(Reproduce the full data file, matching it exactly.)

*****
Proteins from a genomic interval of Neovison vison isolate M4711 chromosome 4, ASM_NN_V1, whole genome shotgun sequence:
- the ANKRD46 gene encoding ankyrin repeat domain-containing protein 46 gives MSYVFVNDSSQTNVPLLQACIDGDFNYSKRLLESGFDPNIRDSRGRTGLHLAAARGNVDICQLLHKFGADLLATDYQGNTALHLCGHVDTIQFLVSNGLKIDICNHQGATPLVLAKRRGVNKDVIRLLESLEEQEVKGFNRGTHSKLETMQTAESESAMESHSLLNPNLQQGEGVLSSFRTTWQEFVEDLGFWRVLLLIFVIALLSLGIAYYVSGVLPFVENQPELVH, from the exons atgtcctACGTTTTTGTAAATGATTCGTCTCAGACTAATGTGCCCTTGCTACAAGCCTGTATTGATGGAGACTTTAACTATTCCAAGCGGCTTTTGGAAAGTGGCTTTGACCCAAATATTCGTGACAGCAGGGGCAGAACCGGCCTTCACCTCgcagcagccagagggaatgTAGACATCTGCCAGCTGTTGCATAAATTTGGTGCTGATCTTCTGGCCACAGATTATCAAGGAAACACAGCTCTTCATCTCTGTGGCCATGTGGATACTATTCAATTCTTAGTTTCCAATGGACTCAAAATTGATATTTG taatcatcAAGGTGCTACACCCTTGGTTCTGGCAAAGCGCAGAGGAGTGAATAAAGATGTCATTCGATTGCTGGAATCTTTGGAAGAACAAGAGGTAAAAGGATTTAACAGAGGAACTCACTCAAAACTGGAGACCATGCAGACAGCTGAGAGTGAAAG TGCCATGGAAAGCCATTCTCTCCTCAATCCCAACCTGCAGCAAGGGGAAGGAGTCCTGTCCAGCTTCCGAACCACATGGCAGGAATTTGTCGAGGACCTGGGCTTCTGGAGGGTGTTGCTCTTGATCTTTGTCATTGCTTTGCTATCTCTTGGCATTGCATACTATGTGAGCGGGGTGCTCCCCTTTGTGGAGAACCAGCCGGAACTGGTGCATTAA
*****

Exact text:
Proteins from a genomic interval of Neovison vison isolate M4711 chromosome 4, ASM_NN_V1, whole genome shotgun sequence:
- the ANKRD46 gene encoding ankyrin repeat domain-containing protein 46 gives MSYVFVNDSSQTNVPLLQACIDGDFNYSKRLLESGFDPNIRDSRGRTGLHLAAARGNVDICQLLHKFGADLLATDYQGNTALHLCGHVDTIQFLVSNGLKIDICNHQGATPLVLAKRRGVNKDVIRLLESLEEQEVKGFNRGTHSKLETMQTAESESAMESHSLLNPNLQQGEGVLSSFRTTWQEFVEDLGFWRVLLLIFVIALLSLGIAYYVSGVLPFVENQPELVH, from the exons atgtcctACGTTTTTGTAAATGATTCGTCTCAGACTAATGTGCCCTTGCTACAAGCCTGTATTGATGGAGACTTTAACTATTCCAAGCGGCTTTTGGAAAGTGGCTTTGACCCAAATATTCGTGACAGCAGGGGCAGAACCGGCCTTCACCTCgcagcagccagagggaatgTAGACATCTGCCAGCTGTTGCATAAATTTGGTGCTGATCTTCTGGCCACAGATTATCAAGGAAACACAGCTCTTCATCTCTGTGGCCATGTGGATACTATTCAATTCTTAGTTTCCAATGGACTCAAAATTGATATTTG taatcatcAAGGTGCTACACCCTTGGTTCTGGCAAAGCGCAGAGGAGTGAATAAAGATGTCATTCGATTGCTGGAATCTTTGGAAGAACAAGAGGTAAAAGGATTTAACAGAGGAACTCACTCAAAACTGGAGACCATGCAGACAGCTGAGAGTGAAAG TGCCATGGAAAGCCATTCTCTCCTCAATCCCAACCTGCAGCAAGGGGAAGGAGTCCTGTCCAGCTTCCGAACCACATGGCAGGAATTTGTCGAGGACCTGGGCTTCTGGAGGGTGTTGCTCTTGATCTTTGTCATTGCTTTGCTATCTCTTGGCATTGCATACTATGTGAGCGGGGTGCTCCCCTTTGTGGAGAACCAGCCGGAACTGGTGCATTAA